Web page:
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I'm reding Introduction to Statistical Learning (ISL), Ch. 6 Principle Component Regression. When I look at the Labs, I wonder how scaling is handled in R in this case.

The ISL-Lab "Chapter 6 Lab 3: PCR and PLS Regression" suggests the following approach:

pcr.fit=pcr(Salary~., data=Hitters,subset=train,scale=TRUE, validation="CV")
pcr.pred=predict(pcr.fit,x[test,],ncomp=7)

Here train and test are lists of row indexes, indicating test and training data, like:

> train
  [1]  70  98 150 237  53 232 243

Question:

During training the data is scaled by scale=TRUE. However, scaling appears to be only used for subset=train if I'm not wrong (which seems correct).

However, when predicting on x[test,], no scaling seems to take place. My take would be that the same scaling should be applied to the test data as was used to scale the training data in order to produce correct predictions.

Am I wrong here? Or is there anything going on in the background with pcr() which makes scaling the test set unnecessary?

Unfortunately the DOCS come with no details on scale() with pcr().

What is the correct approach here?

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I agree that if scaling is used on the training data, it should also be used on the test data.

However, from what I see in the pcr documentation there is not scale option in the function. This seems to be confirmed by running the code from the example in the documentation: https://www.rdocumentation.org/packages/analogue/versions/0.17-5/topics/pcr

> library(analogue)
> data(ImbrieKipp)
> data(SumSST)
> pcr(ImbrieKipp, SumSST, tranFun = Hellinger, scale = TRUE)

    Principal Component Regression Model

Call:
pcr(x = ImbrieKipp, y = SumSST, tranFun = Hellinger, scale = TRUE)

No. of Components: 27

RMSE (Apparent):
     PC1      PC2      PC3      PC4      PC5      PC6      PC7      PC8      PC9     PC10     PC11 
2.381215 1.707588 1.680896 1.679774 1.608903 1.535145 1.507995 1.496939 1.496908 1.432142 1.426444 
    PC12     PC13     PC14     PC15     PC16     PC17     PC18     PC19     PC20     PC21     PC22 
1.405155 1.391348 1.349172 1.349172 1.315284 1.313187 1.311801 1.291201 1.206484 1.188438 1.187503 
    PC23     PC24     PC25     PC26     PC27 
1.171215 1.170947 1.170380 1.162497 1.162355 
> pcr(ImbrieKipp, SumSST, tranFun = Hellinger, scale = FALSE)

    Principal Component Regression Model

Call:
pcr(x = ImbrieKipp, y = SumSST, tranFun = Hellinger, scale = FALSE)

No. of Components: 27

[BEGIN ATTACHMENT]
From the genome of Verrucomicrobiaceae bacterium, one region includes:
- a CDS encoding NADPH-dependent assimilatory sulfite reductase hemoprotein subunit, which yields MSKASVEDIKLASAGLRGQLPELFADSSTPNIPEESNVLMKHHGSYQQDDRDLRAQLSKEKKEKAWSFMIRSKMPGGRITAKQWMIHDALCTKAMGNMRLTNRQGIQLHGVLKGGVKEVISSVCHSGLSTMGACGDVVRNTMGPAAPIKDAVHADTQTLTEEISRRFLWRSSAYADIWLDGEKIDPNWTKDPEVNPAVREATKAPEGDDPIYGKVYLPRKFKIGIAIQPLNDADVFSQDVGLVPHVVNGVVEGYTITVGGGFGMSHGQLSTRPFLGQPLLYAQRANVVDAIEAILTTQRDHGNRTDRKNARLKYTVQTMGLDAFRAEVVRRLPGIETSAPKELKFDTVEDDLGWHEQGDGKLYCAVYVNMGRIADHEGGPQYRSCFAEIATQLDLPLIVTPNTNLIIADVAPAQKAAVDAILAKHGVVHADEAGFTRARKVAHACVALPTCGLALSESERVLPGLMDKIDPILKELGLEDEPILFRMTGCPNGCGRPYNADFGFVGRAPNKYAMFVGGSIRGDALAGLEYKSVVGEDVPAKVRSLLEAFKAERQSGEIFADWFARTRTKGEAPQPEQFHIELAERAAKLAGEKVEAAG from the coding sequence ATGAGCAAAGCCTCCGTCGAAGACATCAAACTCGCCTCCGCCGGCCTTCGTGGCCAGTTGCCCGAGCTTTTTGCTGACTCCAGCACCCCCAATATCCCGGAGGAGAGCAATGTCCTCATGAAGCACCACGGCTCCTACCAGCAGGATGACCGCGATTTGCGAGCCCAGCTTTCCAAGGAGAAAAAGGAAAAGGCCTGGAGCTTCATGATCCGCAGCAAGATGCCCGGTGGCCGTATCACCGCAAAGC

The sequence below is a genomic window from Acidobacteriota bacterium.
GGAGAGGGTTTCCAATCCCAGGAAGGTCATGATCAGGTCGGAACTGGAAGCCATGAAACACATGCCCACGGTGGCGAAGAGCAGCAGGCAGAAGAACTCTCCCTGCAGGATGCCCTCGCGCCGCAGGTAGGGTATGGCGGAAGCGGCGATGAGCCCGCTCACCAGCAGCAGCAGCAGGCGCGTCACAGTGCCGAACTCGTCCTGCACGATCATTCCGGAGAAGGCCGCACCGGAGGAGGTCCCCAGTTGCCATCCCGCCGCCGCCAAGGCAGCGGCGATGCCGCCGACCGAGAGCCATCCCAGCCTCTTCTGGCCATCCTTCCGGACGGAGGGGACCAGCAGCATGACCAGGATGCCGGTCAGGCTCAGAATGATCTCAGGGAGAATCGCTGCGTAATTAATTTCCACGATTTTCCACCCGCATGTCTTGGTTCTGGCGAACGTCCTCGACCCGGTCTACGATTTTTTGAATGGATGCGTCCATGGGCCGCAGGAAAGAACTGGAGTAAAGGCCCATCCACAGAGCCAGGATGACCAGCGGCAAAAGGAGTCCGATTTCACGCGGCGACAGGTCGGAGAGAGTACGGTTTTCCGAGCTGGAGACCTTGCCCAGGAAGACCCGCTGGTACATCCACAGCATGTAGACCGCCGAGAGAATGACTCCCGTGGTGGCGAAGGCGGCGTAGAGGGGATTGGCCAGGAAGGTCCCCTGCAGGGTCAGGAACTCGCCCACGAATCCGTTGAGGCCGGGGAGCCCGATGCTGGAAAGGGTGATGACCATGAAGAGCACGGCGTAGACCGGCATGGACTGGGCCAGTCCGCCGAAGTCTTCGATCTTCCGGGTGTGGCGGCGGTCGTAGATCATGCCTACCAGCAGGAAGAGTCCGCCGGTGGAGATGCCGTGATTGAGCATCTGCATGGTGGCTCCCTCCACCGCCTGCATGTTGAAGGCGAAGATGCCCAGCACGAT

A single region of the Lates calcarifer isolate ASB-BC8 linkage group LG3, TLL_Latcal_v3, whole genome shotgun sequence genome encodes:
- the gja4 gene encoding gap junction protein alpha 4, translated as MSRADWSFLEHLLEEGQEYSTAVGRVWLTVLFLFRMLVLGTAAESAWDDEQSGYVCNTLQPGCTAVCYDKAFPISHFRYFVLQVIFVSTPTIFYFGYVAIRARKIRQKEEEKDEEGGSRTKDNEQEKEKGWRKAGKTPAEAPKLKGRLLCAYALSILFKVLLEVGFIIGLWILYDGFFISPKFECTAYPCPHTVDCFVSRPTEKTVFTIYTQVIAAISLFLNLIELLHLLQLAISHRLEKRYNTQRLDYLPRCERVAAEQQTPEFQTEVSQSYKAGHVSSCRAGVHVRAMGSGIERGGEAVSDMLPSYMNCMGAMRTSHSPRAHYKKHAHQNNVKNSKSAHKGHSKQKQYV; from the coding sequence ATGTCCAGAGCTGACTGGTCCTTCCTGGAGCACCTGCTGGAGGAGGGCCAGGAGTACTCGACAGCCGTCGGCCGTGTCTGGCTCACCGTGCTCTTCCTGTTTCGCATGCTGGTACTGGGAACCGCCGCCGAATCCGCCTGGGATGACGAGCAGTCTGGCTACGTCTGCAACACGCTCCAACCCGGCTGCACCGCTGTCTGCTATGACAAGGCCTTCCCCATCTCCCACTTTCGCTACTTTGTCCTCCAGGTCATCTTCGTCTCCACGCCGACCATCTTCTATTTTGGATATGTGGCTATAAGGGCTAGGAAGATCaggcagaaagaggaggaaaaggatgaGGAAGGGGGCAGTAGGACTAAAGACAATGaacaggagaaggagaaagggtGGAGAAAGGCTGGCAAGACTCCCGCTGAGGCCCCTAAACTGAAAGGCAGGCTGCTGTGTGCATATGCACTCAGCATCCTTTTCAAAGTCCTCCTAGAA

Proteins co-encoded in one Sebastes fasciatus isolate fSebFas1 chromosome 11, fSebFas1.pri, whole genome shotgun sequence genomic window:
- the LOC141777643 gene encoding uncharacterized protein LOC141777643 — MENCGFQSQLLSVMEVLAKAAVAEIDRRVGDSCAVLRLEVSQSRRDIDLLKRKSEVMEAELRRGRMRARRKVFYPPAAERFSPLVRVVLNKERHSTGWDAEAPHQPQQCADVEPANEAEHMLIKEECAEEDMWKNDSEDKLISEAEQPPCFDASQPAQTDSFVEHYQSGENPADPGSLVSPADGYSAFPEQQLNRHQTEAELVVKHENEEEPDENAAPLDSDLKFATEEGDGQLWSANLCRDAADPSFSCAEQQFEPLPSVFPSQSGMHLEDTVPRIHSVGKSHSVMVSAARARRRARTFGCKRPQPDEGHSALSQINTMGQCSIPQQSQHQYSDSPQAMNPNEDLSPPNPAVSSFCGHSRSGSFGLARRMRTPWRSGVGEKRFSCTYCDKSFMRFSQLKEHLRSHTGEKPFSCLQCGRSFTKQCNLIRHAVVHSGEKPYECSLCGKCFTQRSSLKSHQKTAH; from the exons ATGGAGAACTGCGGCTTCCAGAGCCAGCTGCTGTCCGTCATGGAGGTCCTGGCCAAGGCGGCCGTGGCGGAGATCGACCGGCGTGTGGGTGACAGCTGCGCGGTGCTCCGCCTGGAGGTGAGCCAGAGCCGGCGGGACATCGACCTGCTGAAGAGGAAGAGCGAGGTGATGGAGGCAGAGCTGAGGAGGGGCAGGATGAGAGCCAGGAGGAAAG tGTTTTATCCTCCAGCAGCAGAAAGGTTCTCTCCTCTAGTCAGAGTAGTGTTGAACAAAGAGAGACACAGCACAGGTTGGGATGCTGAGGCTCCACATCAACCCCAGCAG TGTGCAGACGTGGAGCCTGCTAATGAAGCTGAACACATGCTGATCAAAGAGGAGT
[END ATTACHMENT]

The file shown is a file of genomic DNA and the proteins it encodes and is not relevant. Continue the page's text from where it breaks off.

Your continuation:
RMSE (Apparent):
     PC1      PC2      PC3      PC4      PC5      PC6      PC7      PC8      PC9     PC10     PC11 
2.381215 1.707588 1.680896 1.679774 1.608903 1.535145 1.507995 1.496939 1.496908 1.432142 1.426444 
    PC12     PC13     PC14     PC15     PC16     PC17     PC18     PC19     PC20     PC21     PC22 
1.405155 1.391348 1.349172 1.349172 1.315284 1.313187 1.311801 1.291201 1.206484 1.188438 1.187503 
    PC23     PC24     PC25     PC26     PC27 
1.171215 1.170947 1.170380 1.162497 1.162355 

I did check the the data were not standardised to begin with !

So in your case I would simply use scale() on the data before running pcr


Edit to address the point raised in comments. In the pcr function there is no warning or error if you use a completely fictitious variable:

> pcr(ImbrieKipp, SumSST, tranFun = Hellinger, SomethingIjustMadeUp = TRUE)

    Principal Component Regression Model

Call:
pcr(x = ImbrieKipp, y = SumSST, tranFun = Hellinger, SomethingIjustMadeUp = TRUE)

No. of Components: 27

RMSE (Apparent):
     PC1      PC2      PC3      PC4      PC5      PC6      PC7      PC8      PC9     PC10     PC11 
2.381215 1.707588 1.680896 1.679774 1.608903 1.535145 1.507995 1.496939 1.496908 1.432142 1.426444 
    PC12     PC13     PC14     PC15     PC16     PC17     PC18     PC19     PC20     PC21     PC22 
1.405155 1.391348 1.349172 1.349172 1.315284 1.313187 1.311801 1.291201 1.206484 1.188438 1.187503 
    PC23     PC24     PC25     PC26     PC27 
1.171215 1.170947 1.170380 1.162497 1.162355 

No warning or error

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  • $\begingroup$ Well, yes I think this makes sense. However, I wonder why there is a scale option in PCR at all. $\endgroup$ – Peter Sep 5 at 13:22
  • $\begingroup$ But that's what I'm saying, there doesn't seem to be a scale option. It's not in the documentation and using it appears to do nothing. You can put ` foobar_qwerty = TRUE` in there too, and that does nothing either. $\endgroup$ – Robert Long Sep 5 at 14:12
  • $\begingroup$ I see that there is no such options in the docs. But still the code is working (no error). So it is unclear to me what's behind it. Also the code for ISL - quite a famous book - seems to be a little dodgy in Ch. 6 $\endgroup$ – Peter Sep 5 at 14:18
  • $\begingroup$ But like I just said, you can put any variable you want in there and it doesn't generate an error or warning. See the edit I just added to the answer $\endgroup$ – Robert Long Sep 5 at 14:20

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